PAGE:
Determining Authorship of Ron Paul Newsletters through Text Analysis

Update: Part 2 is here.

Update: Part 3 is here.

Ron Paul sold newsletters in the 80’s and 90’s. The content of these newsletters was appalling though unsurprising. Here’s a sample:

“We don’t think a child of 13 should be held responsible as a man of 23. That’s true for most people, but black males age 13 who have been raised on the streets and who have joined criminal gangs are as big, strong, tough, scary and culpable as any adult and should be treated as such.”

“And Stanford, Michigan, and many other universities have banned speech that offends privileged groups. Anti-white, anti-male, anti-heterosexual or anti-Christian remarks are perfectly OK, of course.” You can imagine, then, what a relief it must be to minorities, homosexuals, women and non-Christians to find themselves the privileged people of America. The rest of this page and part of the second details a cabal of homosexuals in the Bush administration who like to lead “the young” astray.

“Boy, it sure burns me to have a national holiday for that pro-communist philanderer, Martin Luther King. I voted against this outrage time and time again as a Congressman. What an infamy that Ronald Reagan approved it! We can thank him for our annual Hate Whitey Day. Listen to a black radio talk show in any major city. The racial hatred makes a KKK rally look tame.”

“Dr. Douglass believes that AIDS is a deliberately engineered hybrid of these two animal viruses cultured in human tissue, and he blames World Health Organization experimentation at Ft. Detrick, Maryland…. Could the government have experimented with it in the civilian population, as it did in the 1950s with LSD, and had things get out of control? I don’t know, but these sure are interesting questions.”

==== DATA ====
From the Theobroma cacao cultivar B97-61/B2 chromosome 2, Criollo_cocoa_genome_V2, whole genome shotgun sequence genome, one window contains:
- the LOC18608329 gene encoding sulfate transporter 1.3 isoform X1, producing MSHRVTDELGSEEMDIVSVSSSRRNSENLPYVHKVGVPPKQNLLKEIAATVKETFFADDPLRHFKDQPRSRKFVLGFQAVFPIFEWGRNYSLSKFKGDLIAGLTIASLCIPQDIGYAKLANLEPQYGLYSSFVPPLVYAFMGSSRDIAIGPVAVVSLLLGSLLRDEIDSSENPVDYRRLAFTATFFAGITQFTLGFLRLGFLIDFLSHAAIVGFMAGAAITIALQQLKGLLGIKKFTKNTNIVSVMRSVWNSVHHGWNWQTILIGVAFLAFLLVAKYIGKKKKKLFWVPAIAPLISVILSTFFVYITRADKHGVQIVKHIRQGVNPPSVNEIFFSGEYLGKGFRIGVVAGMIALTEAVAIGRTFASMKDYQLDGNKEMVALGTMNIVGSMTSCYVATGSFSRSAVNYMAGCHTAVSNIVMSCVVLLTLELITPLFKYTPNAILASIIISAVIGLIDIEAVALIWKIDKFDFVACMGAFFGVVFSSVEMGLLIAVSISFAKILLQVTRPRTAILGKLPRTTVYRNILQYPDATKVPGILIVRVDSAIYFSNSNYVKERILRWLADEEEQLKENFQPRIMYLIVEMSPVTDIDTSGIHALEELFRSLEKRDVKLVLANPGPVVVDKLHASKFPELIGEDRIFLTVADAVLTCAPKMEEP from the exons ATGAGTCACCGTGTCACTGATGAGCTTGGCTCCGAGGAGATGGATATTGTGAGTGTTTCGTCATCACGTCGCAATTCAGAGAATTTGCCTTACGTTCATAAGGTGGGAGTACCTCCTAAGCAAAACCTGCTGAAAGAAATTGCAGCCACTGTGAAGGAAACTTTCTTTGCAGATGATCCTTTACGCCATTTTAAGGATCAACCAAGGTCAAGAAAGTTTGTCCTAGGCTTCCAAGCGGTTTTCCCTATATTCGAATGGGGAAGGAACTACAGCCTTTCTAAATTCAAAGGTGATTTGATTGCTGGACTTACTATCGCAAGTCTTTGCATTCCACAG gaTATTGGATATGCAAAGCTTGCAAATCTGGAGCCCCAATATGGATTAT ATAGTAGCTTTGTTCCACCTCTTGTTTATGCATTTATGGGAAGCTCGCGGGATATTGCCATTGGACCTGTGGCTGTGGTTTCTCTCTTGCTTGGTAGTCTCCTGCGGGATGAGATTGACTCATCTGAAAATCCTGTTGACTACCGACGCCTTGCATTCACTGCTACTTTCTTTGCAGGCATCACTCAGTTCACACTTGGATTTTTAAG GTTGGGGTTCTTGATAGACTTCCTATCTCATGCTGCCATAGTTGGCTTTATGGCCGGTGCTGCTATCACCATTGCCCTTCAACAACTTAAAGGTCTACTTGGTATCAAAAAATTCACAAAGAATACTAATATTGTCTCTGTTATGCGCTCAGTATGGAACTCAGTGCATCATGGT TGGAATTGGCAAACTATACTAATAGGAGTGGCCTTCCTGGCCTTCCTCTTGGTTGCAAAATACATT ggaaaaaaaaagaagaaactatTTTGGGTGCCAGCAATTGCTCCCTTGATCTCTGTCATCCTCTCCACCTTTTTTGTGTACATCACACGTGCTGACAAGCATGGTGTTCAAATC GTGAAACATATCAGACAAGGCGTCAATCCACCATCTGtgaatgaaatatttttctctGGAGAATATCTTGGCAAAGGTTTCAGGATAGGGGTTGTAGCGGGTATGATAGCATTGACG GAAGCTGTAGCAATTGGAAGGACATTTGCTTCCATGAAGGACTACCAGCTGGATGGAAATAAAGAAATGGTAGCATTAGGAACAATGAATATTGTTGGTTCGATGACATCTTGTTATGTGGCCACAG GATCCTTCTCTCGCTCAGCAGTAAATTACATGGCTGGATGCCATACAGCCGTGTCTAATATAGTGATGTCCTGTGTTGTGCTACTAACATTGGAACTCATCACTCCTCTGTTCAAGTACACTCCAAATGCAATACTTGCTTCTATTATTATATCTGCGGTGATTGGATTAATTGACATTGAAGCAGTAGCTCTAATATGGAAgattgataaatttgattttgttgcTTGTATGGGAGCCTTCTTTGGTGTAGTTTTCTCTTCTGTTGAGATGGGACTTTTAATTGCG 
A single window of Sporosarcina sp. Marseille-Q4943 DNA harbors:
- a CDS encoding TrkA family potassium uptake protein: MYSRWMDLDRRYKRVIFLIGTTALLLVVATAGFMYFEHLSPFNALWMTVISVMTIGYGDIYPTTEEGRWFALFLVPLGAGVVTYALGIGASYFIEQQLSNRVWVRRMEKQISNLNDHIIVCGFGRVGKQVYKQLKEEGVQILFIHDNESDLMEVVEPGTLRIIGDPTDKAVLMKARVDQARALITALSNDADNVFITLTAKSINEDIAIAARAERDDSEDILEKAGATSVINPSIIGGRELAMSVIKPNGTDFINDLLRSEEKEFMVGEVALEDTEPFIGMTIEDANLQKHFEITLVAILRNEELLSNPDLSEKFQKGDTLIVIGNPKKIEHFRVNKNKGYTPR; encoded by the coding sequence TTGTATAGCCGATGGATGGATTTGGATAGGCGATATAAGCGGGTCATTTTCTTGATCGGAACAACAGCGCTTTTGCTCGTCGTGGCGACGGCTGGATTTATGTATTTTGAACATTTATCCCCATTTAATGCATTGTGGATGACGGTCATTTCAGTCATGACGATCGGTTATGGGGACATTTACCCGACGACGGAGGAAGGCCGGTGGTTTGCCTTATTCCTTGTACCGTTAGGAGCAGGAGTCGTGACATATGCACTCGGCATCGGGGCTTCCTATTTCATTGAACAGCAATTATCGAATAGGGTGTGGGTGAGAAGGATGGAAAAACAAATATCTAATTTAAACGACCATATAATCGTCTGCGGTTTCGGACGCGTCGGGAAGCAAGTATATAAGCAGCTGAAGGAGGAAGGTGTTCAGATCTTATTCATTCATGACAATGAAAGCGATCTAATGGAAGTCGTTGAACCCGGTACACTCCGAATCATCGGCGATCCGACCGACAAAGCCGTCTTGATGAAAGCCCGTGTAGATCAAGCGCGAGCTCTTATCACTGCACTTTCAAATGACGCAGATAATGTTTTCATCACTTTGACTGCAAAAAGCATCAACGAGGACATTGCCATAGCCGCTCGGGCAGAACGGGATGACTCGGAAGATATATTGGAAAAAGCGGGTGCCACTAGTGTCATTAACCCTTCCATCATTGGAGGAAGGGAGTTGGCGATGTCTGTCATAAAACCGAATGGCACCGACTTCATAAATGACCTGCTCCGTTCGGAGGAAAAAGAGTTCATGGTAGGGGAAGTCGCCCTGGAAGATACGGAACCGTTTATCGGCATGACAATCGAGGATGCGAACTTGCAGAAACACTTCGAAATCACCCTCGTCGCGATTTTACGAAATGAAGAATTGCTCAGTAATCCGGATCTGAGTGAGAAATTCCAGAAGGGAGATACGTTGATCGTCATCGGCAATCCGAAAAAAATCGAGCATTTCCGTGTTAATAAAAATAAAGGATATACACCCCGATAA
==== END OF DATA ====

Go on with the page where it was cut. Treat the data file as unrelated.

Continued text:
“A well-known libertarian editor just back from New York told me: ‘The ACT-UP slogan, on stickers plastered all over Manhattan, is “Silence = Death.” But shouldn’t it be “Sodomy = Death”?'”

Paul claims not only to NOT have written the trash in his newsletters, but also claims to not have known of the content of them. I find it highly unlikely that, given Paul’s prolific written output, that Paul would not have had the time to write the content of newsletters and signitures which bear his name. I also find it unlikely that he himself wouldn’t have read them, given that he drew a portion of his income from their continued sale.

Regardless, the claim that Paul did NOT write the content of his own newsletters needs to be put to rigorous test. Clearly, Paul himself is of no use in this venture, given his precipitous position as a Presidential candidate. offers the “The Signature Stylometric System,” a text analysis software package offered for free. One can use the package, for example, to determine if the same author wrote all of Shakespeare’s plays or to determine the authorship of the Federalist Papers. It compares word and sentence length between texts, and determines frequency of letter usage and punctuation. Authors have particular styles. For example, one author may often use three letter words (or four letter words!). We may take a disputed work, compare the word length of it against all other works by said author, and then statistically test whether there is evidence to suggest that the work came from that author.